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San Diego’s Connected Streetlights Learn to Spot Bicycles

The only catch is that they also count the ones hanging from bike racks and tossed into the beds of pickup trucks

2 min read
Image of a bike with a square around it next to cars on the street.

Why might a city planner want to know how many bicycles are on the streets, how fast they’re going, and in what direction they’re moving?

There are lots of reasons why, says Austin Ashe, general manager for intelligent cities at Current, a General Electric subsidiary. “By time stamping and aggregating the data, we can find out what parts of a city are used most and least by bicyclists, and [consider] what the city can do to enhance ridership or make existing areas that riders use more safe.”

“You can also see how this data could be used by bike share applications,” he said, “or integrated into traffic signals, for example, giving bicycles a protected left turn.”

Current designed and installed the City of San Diego’s 3,200 smart streetlights, each of which monitors roughly 36 by 54 meters of pavement. The network, which became operational in 2018, initially tracked only cars, both on the move and in parking spaces, and started using that data to place stop signs and time traffic signals.

San Diego then added data about pedestrian movements into the mix. And, in the second quarter of this year, the city updated its network to count bicycles and record their movements as well.

Developers used machine learning, Ashe said, to teach the system to “distinguish a bike from a car, a person, or a trash can.” It wasn’t the simplest of projects, he indicated, with “a lot of edge cases,” and complicated by the position of the sensors way up on lampposts—bicycles are far more distinctive when viewed from the side than from above.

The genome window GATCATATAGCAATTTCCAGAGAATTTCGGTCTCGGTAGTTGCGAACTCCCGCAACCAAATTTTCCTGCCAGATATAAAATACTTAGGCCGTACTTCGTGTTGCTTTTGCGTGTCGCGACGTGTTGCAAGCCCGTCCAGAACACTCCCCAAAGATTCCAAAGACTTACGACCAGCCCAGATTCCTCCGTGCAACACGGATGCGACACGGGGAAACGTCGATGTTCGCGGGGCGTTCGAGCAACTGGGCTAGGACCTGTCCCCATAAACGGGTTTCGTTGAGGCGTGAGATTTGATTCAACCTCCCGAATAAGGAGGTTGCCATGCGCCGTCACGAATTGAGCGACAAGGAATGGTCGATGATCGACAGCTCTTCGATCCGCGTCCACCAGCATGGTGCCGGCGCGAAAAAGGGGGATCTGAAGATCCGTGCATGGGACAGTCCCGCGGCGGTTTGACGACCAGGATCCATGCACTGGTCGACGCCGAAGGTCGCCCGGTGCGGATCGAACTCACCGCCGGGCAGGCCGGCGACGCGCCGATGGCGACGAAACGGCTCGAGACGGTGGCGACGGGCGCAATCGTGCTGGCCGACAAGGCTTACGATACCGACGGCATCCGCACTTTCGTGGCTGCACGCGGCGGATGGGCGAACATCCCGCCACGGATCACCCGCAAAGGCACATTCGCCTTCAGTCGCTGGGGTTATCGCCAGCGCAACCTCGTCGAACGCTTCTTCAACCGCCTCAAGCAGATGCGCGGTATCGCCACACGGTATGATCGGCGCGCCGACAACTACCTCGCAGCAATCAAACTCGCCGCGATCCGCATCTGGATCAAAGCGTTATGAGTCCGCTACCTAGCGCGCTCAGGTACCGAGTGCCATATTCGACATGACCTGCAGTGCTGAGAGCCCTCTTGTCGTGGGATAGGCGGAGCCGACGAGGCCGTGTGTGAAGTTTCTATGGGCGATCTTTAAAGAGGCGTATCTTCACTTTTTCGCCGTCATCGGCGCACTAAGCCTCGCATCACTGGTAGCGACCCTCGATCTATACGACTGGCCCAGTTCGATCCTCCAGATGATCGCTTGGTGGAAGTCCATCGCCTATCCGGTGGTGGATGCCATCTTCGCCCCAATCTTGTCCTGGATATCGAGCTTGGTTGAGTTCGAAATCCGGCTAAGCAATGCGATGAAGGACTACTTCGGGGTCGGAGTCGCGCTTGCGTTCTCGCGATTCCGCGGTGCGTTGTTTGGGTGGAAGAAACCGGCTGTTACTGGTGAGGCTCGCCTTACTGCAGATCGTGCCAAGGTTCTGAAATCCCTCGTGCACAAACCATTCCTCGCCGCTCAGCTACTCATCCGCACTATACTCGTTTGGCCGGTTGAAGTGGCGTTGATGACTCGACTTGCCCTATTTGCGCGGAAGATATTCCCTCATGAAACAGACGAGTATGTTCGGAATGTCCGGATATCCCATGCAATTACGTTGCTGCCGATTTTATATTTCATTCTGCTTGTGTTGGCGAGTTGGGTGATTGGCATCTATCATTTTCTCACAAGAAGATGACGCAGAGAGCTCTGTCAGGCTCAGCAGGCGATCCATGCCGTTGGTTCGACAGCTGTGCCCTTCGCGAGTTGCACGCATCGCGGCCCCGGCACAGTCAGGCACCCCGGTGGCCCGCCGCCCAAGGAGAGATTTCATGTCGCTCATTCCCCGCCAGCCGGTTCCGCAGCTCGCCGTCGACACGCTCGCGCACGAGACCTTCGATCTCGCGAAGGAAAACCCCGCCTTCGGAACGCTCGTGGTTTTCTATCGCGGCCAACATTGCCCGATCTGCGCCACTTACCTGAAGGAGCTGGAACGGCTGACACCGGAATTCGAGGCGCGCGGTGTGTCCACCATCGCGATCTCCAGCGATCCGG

Standard image analytics, Ashe said, “didn’t let us count ‘cyclists,’ rather we had to count what the classifier can detect, which is one bicycle and one person. Then we further analyzed these two data sets into an ‘insight,’ inferring that when a bicycle and a pedestrian are reported with the same location and the same time stamp, then they are some percentage likely to be a cyclist.”

Once the system is trained, the actual processing of what is and isn’t a bike takes place “at the edge”—meaning, in the streetlights themselves.

The developers who worked on the bike-counting software discovered a surprising glitch during real-world testing: the system was counting some bicycles that were actually not being ridden—for example, those hanging from bike racks on public buses, or tossed into the beds of pickup trucks.

The software has the same problem when counting pedestrians, Ashe said. “If a car drives by that is a convertible, we are counting it as both a car and a pedestrian, even though the ‘pedestrian’ is the driver.”

“Our next challenge is to fix that,” he said.

After the developers perfect the sensor network’s ability to count bicycles, Ashe isn’t sure what will come next. Perhaps, he says, the streetlights will start counting scooters, or shopping carts, or wheelchairs—data on any of these items would be useful from a city planner’s view.

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Why Functional Programming Should Be the Future of Software Development

It’s hard to learn, but your code will produce fewer nasty surprises

11 min read
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A plate of spaghetti made from code
Shira Inbar
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You’d expectthe longest and most costly phase in the lifecycle of a software product to be the initial development of the system, when all those great features are first imagined and then created. In fact, the hardest part comes later, during the maintenance phase. That’s when programmers pay the price for the shortcuts they took during development.

So why did they take shortcuts? Maybe they didn’t realize that they were cutting any corners. Only when their code was deployed and exercised by a lot of users did its hidden flaws come to light. And maybe the developers were rushed. Time-to-market pressures would almost guarantee that their software will contain more bugs than it would otherwise.

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